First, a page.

You expect the world to adopt Python 3 in 11 months? Sorry to shoot your pony, but your entire post comes off as so much whining.

Simon Wittber said...


No, I'm not expecting the world to adopt Python3 in 11 months.

The point I'm trying to make that Python3 adoption may have been helped by a more severe break from Python2. Its just an opinion that fits my personal experience.

Anonymous said...

I, for one, am going to switch to 3.0 after Google, NASA and facebook have switched. Until then you can be sure python 2.x will go on living as healthy as never before ;)

The rest is an attempt to manipulate the public opinion for obvious reasons.

Ben Sizer said...

Personally I just have no interest in Python 3. I've still not heard of any concrete benefit it will give me, while my confidence in the language's progression in usefulness has reduced due to the lack of interest in tackling issues important to me - removing the GIL, adding modern multimedia capabilities to the standard library, and making a sane C API so that extensions don't have to be recompiled every time there's a minor version upgrade being the top 3. Better support for concurrency via the Actor model would be welcome but there seems to be little movement on that front either.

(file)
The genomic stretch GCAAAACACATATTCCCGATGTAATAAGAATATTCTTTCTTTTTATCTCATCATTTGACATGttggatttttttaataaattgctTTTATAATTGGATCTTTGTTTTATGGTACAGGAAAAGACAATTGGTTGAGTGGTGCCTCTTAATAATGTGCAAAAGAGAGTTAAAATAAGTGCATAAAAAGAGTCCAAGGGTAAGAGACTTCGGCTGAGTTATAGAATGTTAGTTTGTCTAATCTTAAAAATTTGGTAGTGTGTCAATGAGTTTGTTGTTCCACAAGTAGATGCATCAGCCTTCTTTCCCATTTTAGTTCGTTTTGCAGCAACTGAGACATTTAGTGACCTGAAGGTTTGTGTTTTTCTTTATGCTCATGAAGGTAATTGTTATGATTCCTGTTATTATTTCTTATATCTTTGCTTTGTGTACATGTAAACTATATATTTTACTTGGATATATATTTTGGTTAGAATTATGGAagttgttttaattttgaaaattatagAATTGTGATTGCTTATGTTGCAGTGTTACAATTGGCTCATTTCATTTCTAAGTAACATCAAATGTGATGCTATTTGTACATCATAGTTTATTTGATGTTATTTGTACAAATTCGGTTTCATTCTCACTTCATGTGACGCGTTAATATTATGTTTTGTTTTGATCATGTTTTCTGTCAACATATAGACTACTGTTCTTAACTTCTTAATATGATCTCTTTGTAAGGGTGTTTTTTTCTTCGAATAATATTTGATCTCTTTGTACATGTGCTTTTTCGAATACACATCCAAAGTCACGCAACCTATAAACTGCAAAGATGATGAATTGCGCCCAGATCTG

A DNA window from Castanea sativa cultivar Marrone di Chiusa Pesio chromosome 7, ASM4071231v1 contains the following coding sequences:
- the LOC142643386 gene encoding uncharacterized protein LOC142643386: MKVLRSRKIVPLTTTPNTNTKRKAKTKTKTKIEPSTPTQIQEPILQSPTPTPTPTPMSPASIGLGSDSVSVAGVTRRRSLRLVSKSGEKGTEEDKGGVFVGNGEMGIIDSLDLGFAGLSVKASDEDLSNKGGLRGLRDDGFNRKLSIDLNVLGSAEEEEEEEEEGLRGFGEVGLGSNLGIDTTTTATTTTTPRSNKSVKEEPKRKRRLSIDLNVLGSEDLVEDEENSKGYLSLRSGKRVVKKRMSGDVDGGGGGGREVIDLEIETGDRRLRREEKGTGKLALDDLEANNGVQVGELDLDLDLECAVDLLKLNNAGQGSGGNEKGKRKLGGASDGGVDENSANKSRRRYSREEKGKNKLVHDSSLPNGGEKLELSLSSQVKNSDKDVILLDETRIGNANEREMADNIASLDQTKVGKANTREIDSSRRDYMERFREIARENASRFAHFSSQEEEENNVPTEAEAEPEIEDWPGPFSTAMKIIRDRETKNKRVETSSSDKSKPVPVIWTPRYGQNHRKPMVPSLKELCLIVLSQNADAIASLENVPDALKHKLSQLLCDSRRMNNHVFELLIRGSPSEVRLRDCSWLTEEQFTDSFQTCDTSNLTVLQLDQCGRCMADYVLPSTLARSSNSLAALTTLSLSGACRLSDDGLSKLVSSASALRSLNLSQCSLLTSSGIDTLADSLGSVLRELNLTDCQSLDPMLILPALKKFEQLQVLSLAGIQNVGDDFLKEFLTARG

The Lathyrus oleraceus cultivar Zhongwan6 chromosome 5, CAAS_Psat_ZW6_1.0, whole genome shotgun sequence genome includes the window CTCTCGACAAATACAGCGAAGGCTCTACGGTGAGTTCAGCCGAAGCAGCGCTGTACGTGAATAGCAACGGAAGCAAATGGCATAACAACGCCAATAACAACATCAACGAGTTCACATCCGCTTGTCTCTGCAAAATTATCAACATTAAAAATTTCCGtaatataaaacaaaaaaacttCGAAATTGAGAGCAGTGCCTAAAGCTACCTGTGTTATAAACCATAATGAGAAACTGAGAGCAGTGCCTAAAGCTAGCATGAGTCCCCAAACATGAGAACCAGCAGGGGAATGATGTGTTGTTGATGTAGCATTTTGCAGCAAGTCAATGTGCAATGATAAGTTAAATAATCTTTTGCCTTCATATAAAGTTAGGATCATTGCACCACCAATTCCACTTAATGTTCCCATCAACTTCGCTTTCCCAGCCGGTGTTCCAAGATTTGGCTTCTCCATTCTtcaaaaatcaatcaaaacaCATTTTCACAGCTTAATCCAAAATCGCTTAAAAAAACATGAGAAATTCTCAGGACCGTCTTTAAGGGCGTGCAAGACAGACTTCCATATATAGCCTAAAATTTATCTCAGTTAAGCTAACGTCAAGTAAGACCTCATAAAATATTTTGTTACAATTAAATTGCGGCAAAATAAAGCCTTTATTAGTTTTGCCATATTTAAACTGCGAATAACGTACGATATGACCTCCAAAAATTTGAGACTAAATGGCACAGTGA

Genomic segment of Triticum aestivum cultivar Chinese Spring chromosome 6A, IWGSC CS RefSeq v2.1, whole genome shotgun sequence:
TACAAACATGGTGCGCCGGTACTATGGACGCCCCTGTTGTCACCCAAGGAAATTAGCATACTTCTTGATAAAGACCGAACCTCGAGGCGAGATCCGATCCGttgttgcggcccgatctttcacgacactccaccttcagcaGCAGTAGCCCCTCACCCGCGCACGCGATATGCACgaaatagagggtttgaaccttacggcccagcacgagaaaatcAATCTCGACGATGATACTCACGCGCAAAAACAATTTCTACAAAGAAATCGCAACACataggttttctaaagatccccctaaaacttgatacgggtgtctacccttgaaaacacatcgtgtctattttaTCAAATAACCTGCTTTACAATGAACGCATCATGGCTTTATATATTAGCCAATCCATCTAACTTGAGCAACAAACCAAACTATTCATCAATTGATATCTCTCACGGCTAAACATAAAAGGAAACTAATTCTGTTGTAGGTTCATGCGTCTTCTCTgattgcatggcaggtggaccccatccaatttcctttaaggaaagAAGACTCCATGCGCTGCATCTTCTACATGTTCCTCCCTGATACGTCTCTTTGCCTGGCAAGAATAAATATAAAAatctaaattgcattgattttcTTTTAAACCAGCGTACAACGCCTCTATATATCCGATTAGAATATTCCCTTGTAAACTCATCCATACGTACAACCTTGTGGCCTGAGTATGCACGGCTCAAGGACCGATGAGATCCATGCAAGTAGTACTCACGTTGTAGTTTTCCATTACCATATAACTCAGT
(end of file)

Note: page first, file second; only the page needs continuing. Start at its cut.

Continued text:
The C API issue is a major problem but one that tends to be ignored by the Unix-only people who are happy recompiling everything every time they upgrade. Many people are still using Python 2.4 or 2.5 because upgrading will break their native code extensions - why would anybody expect them to want to move to 3.0?

Unknown said...

New is over-rated.

Why is Python 3 adoption slow?

It's backwards incompatible.

A lot of young developers want new, fresh, exciting.